Zero Trust: A Cybersecurity Buzzword?
The attackers have recognized that stealing information is more profitable and gives them an added advantage of earning money.
Ransomware attackers have shown no mercy even in this period of crisis when the entire world is dealing with COVID-19 pandemic. They have continued to target big companies in order to extort large sums of money. It isn’t surprising to know that the group seems to have a special interest in Industrial Control Systems (ICS). These attackers have recognized that stealing information is more profitable and gives them an additional advantage of earning money.
One of the fresh ransomware attacks recently reported was by Honda. The Japanese carmaker grappled with a cyber-attack early this week that brought its global operations to a standstill. It was reported that the ransomware targeted Honda's internal servers and spread a virus through the company's systems. Also, in 2019 alone, the United States lost an estimated $7.5 billion in ransomware attacks, targeting governments, schools, hospitals, and the private sector. A recent report showed that even as ransomware activities declined by 20% in 2019, attacks on enterprises saw an increase of 12%.
Clearly, despite spending massively on computer/software security, the good guys aren't even close to getting the upper hand vs. these cyberattackers/hackers. So, now what do these corporates do to safeguard their data storage from these threat actors?
The root cause of ransomware
It is important for businesses and enterprises to identify how ransomware make an entry in these high-valued systems. It has been realized that the root cause of the ransomware attack is lateral movement. A technique that a cyber attacker uses, after gaining initial access to move deeper into a network in search of sensitive data and other high-value assets. Lateral movement allows the cyber attacker to avoid detection and get access, even if discovered on the machine that was first infected. These attackers impersonate a legitimate user, use spear-phishing emails and move through multiple systems in the network until the end goal is reached. The attackers, hence, gather information about multiple systems and accounts, obtain credentials, and finally gain access to the identified payload.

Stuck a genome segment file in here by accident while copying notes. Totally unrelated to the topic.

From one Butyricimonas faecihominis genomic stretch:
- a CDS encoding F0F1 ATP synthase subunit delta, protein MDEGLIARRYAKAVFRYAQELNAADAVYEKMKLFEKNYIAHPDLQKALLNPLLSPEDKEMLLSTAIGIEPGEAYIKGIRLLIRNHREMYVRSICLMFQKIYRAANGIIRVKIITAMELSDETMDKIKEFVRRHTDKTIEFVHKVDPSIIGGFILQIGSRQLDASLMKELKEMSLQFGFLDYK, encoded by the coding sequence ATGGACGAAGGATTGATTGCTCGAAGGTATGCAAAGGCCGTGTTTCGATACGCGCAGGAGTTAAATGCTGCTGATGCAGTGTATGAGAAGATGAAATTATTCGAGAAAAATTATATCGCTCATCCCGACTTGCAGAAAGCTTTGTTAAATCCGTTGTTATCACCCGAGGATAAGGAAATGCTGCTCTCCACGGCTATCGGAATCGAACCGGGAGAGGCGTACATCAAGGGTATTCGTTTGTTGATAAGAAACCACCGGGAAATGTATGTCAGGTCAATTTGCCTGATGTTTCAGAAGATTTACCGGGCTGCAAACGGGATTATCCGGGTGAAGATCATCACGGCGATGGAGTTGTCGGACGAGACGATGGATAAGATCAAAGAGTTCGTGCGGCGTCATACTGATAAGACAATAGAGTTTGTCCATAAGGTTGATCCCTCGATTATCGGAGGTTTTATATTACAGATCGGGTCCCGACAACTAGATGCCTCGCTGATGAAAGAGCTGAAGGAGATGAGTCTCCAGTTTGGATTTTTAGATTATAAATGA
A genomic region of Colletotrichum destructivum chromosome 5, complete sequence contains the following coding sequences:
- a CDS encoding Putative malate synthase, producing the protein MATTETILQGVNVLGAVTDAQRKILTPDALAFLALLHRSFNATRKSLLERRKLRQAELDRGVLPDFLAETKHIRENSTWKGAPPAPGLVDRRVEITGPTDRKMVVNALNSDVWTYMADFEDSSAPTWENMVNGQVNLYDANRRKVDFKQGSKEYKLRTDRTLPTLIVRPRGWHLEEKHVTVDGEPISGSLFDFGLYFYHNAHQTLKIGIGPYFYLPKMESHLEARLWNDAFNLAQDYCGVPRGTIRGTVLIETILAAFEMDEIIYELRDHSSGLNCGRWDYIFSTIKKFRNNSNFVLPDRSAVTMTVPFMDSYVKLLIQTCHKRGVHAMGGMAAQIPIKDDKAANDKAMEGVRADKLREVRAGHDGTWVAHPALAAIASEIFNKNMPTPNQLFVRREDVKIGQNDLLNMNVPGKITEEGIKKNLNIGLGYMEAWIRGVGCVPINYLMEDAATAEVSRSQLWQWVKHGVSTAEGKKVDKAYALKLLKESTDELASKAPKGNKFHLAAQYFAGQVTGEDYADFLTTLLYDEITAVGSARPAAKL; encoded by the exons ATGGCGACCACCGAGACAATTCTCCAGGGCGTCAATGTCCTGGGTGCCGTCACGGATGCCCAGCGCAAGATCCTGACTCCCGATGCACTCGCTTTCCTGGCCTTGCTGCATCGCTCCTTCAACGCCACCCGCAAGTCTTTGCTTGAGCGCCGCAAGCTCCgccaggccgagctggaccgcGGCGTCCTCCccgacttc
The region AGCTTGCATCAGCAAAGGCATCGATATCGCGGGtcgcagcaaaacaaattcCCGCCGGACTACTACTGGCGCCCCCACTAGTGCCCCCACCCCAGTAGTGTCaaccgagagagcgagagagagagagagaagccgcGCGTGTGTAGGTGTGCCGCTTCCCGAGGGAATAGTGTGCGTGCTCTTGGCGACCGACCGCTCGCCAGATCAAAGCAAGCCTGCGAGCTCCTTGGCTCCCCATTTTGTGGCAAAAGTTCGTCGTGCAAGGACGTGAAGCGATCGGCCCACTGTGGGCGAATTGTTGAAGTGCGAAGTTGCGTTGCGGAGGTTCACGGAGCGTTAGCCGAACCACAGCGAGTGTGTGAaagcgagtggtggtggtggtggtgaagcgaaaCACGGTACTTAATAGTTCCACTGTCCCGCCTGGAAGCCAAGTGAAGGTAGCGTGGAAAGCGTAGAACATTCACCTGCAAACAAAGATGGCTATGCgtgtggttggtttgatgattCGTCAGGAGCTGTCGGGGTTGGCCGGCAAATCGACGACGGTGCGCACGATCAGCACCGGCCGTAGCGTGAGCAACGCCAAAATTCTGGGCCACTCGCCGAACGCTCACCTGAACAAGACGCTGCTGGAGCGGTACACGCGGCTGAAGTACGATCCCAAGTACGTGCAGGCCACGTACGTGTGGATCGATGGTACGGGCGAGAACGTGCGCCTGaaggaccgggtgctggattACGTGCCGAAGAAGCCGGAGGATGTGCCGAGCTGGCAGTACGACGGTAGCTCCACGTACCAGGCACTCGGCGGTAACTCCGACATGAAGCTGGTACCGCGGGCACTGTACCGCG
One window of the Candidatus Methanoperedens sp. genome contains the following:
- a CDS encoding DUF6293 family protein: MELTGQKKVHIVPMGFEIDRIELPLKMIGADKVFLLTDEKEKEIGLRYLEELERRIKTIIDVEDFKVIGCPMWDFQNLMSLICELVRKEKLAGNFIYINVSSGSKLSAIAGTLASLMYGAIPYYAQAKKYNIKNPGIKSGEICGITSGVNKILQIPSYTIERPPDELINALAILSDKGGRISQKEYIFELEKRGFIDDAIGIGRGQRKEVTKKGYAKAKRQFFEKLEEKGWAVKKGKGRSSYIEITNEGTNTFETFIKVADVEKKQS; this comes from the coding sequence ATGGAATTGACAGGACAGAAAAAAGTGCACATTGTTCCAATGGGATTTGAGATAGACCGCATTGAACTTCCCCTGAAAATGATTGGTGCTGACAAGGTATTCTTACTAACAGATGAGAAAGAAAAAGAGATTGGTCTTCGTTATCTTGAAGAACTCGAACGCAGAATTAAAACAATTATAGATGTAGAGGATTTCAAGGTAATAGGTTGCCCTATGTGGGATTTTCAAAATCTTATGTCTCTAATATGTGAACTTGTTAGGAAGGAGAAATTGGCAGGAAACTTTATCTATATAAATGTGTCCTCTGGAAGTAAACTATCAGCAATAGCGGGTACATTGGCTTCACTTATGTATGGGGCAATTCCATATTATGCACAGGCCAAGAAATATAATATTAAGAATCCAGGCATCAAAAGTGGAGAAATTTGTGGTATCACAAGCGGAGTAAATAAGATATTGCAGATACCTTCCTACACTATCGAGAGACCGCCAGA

The lateral movement is easily achievable because of inefficiencies in the current security setups, which include legacy-based solutions such as VPNs.
As it’s helpful to know the anatomy of an attack, it is equally important to know how to approach these attackers to minimize the impact of a ransomware attack on any business. For years, the internet has operated under an implicit trust model, where it is assumed that you are who you say you are until proven otherwise. But looking at our current reality, there are possibilities that cyber threats may continue to create chaos and wither the organization’s data security. So, any organization that continues to operate under this implicit trust model is effectively gambling with the security of its data and networks. As a preventive strategy, moving towards a ‘zero trust’ approach that incorporates “Never Trust, Always Verify” may help organizations to create a much more challenging environment against cyber threats. A zero trust privilege requires authorization from anyone attempting to access any network resource. In a zero-trust setup, every user or device is always reverified where ever the user is coming from. Once their access is authorized, this identity must be used to further control access to critical servers and data. A spate of recent data breaches is making the idea of ‘zero trust’ more appealing.
Ransomware attacks continue to hamstring businesses left and right, but avoiding it isn’t difficult. Coupled with the ‘zero trust’ model, organizations can check on their basics such as creating a backup for their critical data on a regular basis. Microsegmentation is another process of creating isolated ‘secure zones’ in data centres as well as in cloud deployments. Microsegmentation is critical now as increasing numbers of IoT devices connect to networks, creating the probability of potential vulnerabilities as the attack surface becomes increasingly varied and expansive.
Organizations can also get access to SafeHats program which will help in the continuous testing process of applications to know if they have been exposed to vulnerabilities. Another important strategy to safeguard your organization against cyberattacks is to train your employees on how to spot and report phishing emails before they click on any suspicious emails. It is a challenge to stay away from ransomware threats, but a ‘Zero Trust Privilege’ approach coupled with other preventive measures can help mitigate the risk, and save your organization from being the next victim of a cyberattack.
Disclaimer: The views expressed in the article above are those of the authors' and do not necessarily represent or reflect the views of this publishing house
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